Doctors have several options for treating a
bowel obstruction caused by twisting of the intestine.
The choice of procedure depends on the location of the obstruction.
If the obstruction is caused by a twisting of the
sigmoid area of the large intestine, a doctor may try
to straighten out the twisting segment with lighted instruments (such as a
proctoscope or sigmoidoscope) or a barium enema. But surgery is sometimes needed to fix twisting
of the intestine. Twisting of the sigmoid colon recurs in 25 to 50 out of 100 cases
after nonsurgical treatments.1
is less defined for an obstruction caused by twisting of the
cecum of the large intestine. Doctors may try several
treatments. The blocked section can be removed and the ends reattached. In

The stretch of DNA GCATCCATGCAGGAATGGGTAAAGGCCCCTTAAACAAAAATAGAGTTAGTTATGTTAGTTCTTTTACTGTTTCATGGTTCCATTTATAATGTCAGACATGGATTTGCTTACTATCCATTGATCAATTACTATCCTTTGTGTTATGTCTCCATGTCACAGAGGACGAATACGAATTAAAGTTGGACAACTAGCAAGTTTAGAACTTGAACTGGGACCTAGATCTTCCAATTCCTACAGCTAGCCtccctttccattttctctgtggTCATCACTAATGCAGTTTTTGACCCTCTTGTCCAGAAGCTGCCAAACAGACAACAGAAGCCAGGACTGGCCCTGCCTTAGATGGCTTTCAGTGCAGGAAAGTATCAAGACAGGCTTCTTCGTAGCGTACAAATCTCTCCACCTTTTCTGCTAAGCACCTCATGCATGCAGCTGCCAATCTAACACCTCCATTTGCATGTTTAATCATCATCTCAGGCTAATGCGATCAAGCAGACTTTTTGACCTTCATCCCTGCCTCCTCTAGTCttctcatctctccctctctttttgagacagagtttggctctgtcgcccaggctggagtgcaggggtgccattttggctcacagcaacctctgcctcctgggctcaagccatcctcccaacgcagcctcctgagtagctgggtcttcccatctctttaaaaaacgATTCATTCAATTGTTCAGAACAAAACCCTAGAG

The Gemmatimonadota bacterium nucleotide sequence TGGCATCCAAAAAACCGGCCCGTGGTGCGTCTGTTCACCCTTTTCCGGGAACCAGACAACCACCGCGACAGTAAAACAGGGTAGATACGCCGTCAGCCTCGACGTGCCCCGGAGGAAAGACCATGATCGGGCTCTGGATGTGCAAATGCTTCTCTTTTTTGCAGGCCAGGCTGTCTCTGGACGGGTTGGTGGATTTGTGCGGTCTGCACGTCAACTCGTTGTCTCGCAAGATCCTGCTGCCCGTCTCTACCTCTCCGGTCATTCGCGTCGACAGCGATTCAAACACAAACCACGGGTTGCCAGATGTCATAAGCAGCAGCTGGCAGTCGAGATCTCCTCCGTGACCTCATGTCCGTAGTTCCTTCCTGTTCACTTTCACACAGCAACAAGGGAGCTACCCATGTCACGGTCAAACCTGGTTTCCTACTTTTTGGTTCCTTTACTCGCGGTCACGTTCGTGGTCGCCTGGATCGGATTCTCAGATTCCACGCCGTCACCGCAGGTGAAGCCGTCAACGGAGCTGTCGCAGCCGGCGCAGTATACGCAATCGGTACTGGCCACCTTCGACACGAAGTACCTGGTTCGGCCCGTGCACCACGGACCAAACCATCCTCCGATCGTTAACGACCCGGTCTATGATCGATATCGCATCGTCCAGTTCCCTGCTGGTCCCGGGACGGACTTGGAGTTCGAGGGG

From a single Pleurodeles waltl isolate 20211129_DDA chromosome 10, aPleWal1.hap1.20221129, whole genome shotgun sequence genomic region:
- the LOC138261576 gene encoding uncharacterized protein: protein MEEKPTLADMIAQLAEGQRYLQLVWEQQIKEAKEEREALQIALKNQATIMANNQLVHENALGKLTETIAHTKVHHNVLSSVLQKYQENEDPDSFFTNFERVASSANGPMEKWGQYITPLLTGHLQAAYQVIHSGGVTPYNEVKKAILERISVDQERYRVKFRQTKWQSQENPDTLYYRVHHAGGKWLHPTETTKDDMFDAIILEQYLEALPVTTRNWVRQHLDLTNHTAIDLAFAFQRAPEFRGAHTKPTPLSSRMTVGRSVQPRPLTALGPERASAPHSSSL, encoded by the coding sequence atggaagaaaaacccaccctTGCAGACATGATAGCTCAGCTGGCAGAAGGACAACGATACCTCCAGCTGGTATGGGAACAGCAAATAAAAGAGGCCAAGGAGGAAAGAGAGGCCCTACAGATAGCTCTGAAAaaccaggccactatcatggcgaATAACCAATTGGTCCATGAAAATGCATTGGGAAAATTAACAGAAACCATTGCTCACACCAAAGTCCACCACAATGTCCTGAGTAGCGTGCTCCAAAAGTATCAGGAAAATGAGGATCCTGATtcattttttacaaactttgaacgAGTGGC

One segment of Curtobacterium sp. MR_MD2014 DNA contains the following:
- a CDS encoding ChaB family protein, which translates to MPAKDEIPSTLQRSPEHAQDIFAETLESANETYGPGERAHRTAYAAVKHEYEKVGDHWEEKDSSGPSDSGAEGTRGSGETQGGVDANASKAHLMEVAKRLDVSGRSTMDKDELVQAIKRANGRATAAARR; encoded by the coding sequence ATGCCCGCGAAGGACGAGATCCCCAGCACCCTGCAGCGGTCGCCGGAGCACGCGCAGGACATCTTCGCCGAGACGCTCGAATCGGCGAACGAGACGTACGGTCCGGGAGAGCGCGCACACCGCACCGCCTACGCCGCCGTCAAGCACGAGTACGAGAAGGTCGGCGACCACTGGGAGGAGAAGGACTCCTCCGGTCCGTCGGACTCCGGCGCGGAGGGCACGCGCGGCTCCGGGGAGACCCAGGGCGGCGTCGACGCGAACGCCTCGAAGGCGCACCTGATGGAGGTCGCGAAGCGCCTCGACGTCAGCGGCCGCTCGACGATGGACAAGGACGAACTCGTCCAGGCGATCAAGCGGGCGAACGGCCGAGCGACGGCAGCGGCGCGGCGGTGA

another type of surgery, the cecum can be attached to the abdominal (belly) wall so
that it won't twist (cecopexy). A third option is to place a tube into the
cecum (cecostomy) through a small incision in the abdomen. This procedure often
is done for people who are not strong enough to have the other surgeries.
Turnage RH, Heldmann M (2010). Intestinal obstruction. In M Feldman et al., eds., Sleisenger and Fordtran's Gastrointestinal and Liver Disease, 9th ed., vol. 2, pp. 2105–2120. Philadelphia: Saunders.
April 29, 2013
E. Gregory Thompson, MD - Internal Medicine
& Jerome B. Simon, MD, FRCPC, FACP - Gastroenterology
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